What a terrible September it’s been for the broader markets. The month of September has historically been a rough month for stocks. But don’t think that just because September is drawing to a close that the band-aid has been ripped off and this market correction is done and over with.
We’re still not out of the woods yet with this COVID-19 crisis, and it’s still possible for this garden-variety correction to evolve into something far more vicious: a market meltdown that could send us right back into bear market territory.
Sure, this tech-driven correction was needed to prevent the second coming of the 2000 dot-com bust. Although most stocks are, on average, 10% or so cheaper than they were back in August, I’d urge investors to be cautious over names that have doubled or tripled since March, because many of them are still beyond overvalued following their relatively modest September falls.
Is this September correction over? Or will the sell-off drag into October?
There’s probably still rampant speculative activity in this market, and I think it may take a while longer before a majority of the speculators are shaken out. As such, investors should brace themselves for further volatility going into year’s end.
That doesn’t mean it’s time to sit on your hands by passing up the opportunities that Mr. Market throws your way. There are still plenty of compelling opportunities today (specifically in mega-cap value stocks) that exist alongside pockets of severe overvaluation that one should steer clear of going into October.
Of bubbles and bargains
I’d describe the broader market as consisting of bubbles and bargains. In due time, Mr. Market will likely correct his severe over- and underpricing mistakes, whether it’s through a vicious “everything sell-off” or a profound rotation out of growth and into value.
This piece will look at one oversold dividend stock that has been unfairly put in the penalty box. It’s these such names that you should look to if you seek the greatest risk/reward and not the “corrected” tech stocks that are still at nosebleed-level valuations.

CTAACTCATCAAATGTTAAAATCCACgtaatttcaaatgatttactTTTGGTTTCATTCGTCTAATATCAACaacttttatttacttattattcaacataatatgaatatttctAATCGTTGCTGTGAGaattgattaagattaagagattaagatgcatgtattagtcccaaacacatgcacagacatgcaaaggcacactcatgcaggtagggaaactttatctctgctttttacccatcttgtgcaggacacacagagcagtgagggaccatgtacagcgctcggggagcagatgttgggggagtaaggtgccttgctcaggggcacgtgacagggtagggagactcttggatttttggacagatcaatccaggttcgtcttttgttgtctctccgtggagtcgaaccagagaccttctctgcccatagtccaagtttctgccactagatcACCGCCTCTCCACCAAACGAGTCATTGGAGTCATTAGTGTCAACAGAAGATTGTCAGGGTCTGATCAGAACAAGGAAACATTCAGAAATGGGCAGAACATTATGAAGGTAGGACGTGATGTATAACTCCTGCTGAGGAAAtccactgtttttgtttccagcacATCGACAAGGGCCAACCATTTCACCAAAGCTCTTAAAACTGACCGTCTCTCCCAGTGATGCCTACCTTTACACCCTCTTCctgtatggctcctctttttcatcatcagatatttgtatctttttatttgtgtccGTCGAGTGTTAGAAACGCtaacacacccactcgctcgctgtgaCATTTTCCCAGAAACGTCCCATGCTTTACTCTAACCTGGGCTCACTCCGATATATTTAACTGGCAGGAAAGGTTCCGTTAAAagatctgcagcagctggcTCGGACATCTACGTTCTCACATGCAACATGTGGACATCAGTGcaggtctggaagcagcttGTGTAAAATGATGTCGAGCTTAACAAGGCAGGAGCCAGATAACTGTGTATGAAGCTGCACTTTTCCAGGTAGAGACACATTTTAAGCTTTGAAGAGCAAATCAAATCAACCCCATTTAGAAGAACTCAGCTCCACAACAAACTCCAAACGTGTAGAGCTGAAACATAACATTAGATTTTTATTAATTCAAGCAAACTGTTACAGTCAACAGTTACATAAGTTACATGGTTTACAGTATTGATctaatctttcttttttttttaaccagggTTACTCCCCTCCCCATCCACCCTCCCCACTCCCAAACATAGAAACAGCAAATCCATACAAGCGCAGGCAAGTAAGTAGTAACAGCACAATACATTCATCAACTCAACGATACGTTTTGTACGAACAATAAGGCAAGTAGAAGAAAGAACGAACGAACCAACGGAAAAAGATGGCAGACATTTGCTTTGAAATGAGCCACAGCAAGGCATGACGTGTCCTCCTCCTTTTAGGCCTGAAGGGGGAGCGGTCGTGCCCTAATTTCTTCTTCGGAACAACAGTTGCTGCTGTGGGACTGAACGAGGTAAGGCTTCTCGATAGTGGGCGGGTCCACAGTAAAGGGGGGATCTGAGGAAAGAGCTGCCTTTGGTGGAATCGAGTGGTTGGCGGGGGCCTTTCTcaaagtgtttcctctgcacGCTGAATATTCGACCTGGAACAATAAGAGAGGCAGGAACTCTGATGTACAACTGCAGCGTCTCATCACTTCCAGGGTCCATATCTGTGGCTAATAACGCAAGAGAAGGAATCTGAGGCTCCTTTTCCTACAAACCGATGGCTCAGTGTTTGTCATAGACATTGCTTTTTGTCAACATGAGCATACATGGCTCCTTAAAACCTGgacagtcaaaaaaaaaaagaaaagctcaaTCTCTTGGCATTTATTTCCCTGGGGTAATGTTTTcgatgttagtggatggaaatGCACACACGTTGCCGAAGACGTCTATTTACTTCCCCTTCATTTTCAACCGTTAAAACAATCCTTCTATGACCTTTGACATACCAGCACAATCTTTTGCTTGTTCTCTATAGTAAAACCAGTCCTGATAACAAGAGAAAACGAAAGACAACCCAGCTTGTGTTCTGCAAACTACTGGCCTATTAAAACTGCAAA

Fortis: One of the bluest blue-chip stocks out there
Fortis is the epitome of a bond proxy. It has a rock-solid 3.8% dividend yield that’s the closest thing to a guarantee you’ll likely run across in the world of “risky” assets. The generous payout is slated to grow at a mid-single-digit rate every year, regardless of where the markets end up heading next. Fortis’s highly regulated business leaves next to no room for surprises given its operating cash flow stream is highly predictable.
In addition to its unmatched dividend stability, the company is also growing far quicker than most of its “Steady Eddie” peers in the utility sector thanks to its stellar management team that knows how to spot growth opportunities in the higher-ROIC U.S. market. With one of the widest moats out there, investors should seek to back up the truck on the name anytime it takes a dip or a breather.
With a 0.07 beta, Fortis trades in its own world and is less influenced by the day-to-day moves made by most other securities highly correlated to the broader TSX Index. More recently, Fortis hiked its quarterly dividend by 5.8% after it pulled the curtain on a five-year $19.6 billion investment plan. Over the next five years, investors should expect more of the same: bond-like stability and virtually guaranteed mid-single-digit annual dividend growth.
After the latest dip, shares of FTS trade at just 1.4 times book value, which is a steal in my books.
This article represents the opinion of the writer, who may disagree with the “official” recommendation position of a Motley Fool premium service or advisor. We’re Motley! Questioning an investing thesis — even one of our own — helps us all think critically about investing and make decisions that help us become smarter, happier, and richer, so we sometimes publish articles that may not be in line with recommendations, rankings or other content.
Fool contributor Joey Frenette owns shares of FORTIS INC. The Motley Fool recommends FORTIS INC.